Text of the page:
The note warned him to stop selling his popular hats and stickers and deliver any unsold products to the NBA.

But Sorisi said the charge is an air ball.

“They don’t own a trademark on circles,” Sorisi said. “There’s a Knickerbocker Avenue that runs through Brooklyn. They don’t own that word.”

The issue, he said, is representing fans in a unique market.

“ ‘Knicklyn’ has provided an identity for many fans like myself whose loyalty remains with the New York Knicks despite having a Brooklyn address,” Sorisi said. “Brooklyn is my home. New York is my team.”

An NBA rep said in a statement, “We have been in direct communication with the owner of the site to singularly address the sale of unlicensed merchandise using NBA trademarks, which violates league and team intellectual-property rights.

“There has been no demand for compensation or for the shutdown of his Web site.”

Here's the logo he "created":

Knicklyn-logo-and-hat-f.jpg

He obviously ran the Nets' secondary logo through a vector trace program (look at the seams) and re-colored the result. Couldn't even be bothered to remove the negative space created by the "B".

brooklyn_nets_logo_detail_secondary.jpg

He might have been able to make a case for parody, but selling merchandise? To "cover (his) costs"? Good on the NBA for shutting him down. And shame on the Post. Again.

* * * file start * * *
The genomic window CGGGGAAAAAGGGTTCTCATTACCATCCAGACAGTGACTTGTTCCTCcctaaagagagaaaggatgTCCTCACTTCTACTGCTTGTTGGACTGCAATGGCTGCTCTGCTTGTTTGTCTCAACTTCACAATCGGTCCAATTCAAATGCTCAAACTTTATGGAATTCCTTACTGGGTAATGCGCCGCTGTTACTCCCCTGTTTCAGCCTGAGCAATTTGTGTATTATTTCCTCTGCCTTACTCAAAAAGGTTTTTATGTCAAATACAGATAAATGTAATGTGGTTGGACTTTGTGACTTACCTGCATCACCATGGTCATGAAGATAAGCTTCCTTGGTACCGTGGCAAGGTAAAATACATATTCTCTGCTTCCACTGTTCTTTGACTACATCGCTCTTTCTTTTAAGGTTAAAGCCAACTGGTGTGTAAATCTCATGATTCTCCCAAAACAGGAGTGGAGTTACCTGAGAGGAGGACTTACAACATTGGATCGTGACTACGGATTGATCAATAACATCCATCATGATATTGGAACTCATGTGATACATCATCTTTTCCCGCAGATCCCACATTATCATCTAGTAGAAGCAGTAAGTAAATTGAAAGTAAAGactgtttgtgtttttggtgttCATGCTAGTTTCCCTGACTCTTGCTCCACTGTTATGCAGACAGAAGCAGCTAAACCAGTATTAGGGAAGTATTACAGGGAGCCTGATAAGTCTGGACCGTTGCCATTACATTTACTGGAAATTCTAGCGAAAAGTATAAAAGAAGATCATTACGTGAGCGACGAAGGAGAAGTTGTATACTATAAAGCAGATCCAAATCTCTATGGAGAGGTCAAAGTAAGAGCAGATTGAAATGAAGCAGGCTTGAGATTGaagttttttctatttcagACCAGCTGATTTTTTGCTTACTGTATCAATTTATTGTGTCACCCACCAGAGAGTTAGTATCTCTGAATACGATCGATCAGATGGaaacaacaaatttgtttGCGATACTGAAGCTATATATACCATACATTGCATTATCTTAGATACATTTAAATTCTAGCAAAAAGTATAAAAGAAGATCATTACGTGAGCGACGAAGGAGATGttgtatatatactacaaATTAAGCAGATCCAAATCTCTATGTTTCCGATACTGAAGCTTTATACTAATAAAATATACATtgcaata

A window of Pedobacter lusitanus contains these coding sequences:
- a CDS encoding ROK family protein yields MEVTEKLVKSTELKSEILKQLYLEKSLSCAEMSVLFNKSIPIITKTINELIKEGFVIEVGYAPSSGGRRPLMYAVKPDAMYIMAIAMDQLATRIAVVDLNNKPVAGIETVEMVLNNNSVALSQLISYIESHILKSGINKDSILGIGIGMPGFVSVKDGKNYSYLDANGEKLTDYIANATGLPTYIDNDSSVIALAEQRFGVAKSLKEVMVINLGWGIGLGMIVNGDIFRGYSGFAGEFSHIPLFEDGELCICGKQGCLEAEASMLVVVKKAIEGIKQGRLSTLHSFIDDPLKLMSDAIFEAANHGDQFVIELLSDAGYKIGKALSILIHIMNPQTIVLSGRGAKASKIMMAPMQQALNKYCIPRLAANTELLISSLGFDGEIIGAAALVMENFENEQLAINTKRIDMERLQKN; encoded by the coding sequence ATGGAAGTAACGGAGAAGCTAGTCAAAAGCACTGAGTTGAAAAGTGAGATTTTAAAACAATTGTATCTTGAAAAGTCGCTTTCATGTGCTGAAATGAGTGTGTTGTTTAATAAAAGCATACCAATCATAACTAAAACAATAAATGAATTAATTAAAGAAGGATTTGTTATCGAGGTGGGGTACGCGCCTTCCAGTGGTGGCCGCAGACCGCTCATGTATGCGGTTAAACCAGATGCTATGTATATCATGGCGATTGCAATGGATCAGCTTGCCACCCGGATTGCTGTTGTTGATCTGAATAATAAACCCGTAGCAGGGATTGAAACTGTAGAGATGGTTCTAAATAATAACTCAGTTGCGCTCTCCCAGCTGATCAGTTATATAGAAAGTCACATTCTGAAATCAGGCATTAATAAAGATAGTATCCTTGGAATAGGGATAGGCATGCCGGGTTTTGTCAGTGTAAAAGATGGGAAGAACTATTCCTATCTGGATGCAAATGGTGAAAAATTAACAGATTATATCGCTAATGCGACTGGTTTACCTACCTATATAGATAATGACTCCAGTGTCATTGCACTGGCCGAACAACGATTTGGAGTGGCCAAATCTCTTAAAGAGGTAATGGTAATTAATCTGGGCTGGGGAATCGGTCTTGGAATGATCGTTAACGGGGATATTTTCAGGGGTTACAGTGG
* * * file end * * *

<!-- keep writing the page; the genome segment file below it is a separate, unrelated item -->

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Yeah, you don't get any more blatant than that. I can kinda see why some uneducated moron might think that what he did was okay, but how the heck can a professional news outlet think that what he did was legal? He could probably have gotten away with calling it satire or parody if he wasn't profiting off it in any way, but selling merch? Come on, there is only one way this will end.

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That's pretty clear-cut. And really, he would have had to do very little to be in the clean. Just use a clipart basketball (titled differently) and put a circle around it. I doubt they would have gone after him for selling "Knicklyn" gear had he not infringed on the logo to begin with.